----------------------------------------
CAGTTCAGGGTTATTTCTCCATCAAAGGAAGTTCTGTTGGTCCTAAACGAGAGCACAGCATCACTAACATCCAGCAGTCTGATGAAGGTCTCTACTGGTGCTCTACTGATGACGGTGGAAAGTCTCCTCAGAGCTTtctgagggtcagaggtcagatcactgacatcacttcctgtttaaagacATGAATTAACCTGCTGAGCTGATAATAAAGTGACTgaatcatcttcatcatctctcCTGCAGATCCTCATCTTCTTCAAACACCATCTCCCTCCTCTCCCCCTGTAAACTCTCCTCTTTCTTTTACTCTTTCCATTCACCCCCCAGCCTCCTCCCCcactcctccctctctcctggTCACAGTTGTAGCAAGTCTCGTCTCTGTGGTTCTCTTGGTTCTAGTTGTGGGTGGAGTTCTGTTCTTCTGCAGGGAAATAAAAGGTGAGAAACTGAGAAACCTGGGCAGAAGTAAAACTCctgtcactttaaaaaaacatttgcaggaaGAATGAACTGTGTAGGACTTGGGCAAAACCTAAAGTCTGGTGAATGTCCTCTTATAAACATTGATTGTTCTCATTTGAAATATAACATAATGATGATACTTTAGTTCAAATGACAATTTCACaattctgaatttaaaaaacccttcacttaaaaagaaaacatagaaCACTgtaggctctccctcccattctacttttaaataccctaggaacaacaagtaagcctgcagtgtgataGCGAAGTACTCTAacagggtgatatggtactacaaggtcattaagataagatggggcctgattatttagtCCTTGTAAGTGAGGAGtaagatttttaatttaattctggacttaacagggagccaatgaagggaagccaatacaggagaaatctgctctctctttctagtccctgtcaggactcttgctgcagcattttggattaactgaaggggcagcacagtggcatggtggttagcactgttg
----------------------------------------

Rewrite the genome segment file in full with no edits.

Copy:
CAGTTCAGGGTTATTTCTCCATCAAAGGAAGTTCTGTTGGTCCTAAACGAGAGCACAGCATCACTAACATCCAGCAGTCTGATGAAGGTCTCTACTGGTGCTCTACTGATGACGGTGGAAAGTCTCCTCAGAGCTTtctgagggtcagaggtcagatcactgacatcacttcctgtttaaagacATGAATTAACCTGCTGAGCTGATAATAAAGTGACTgaatcatcttcatcatctctcCTGCAGATCCTCATCTTCTTCAAACACCATCTCCCTCCTCTCCCCCTGTAAACTCTCCTCTTTCTTTTACTCTTTCCATTCACCCCCCAGCCTCCTCCCCcactcctccctctctcctggTCACAGTTGTAGCAAGTCTCGTCTCTGTGGTTCTCTTGGTTCTAGTTGTGGGTGGAGTTCTGTTCTTCTGCAGGGAAATAAAAGGTGAGAAACTGAGAAACCTGGGCAGAAGTAAAACTCctgtcactttaaaaaaacatttgcaggaaGAATGAACTGTGTAGGACTTGGGCAAAACCTAAAGTCTGGTGAATGTCCTCTTATAAACATTGATTGTTCTCATTTGAAATATAACATAATGATGATACTTTAGTTCAAATGACAATTTCACaattctgaatttaaaaaacccttcacttaaaaagaaaacatagaaCACTgtaggctctccctcccattctacttttaaataccctaggaacaacaagtaagcctgcagtgtgataGCGAAGTACTCTAacagggtgatatggtactacaaggtcattaagataagatggggcctgattatttagtCCTTGTAAGTGAGGAGtaagatttttaatttaattctggacttaacagggagccaatgaagggaagccaatacaggagaaatctgctctctctttctagtccctgtcaggactcttgctgcagcattttggattaactgaaggggcagcacagtggcatggtggttagcactgttg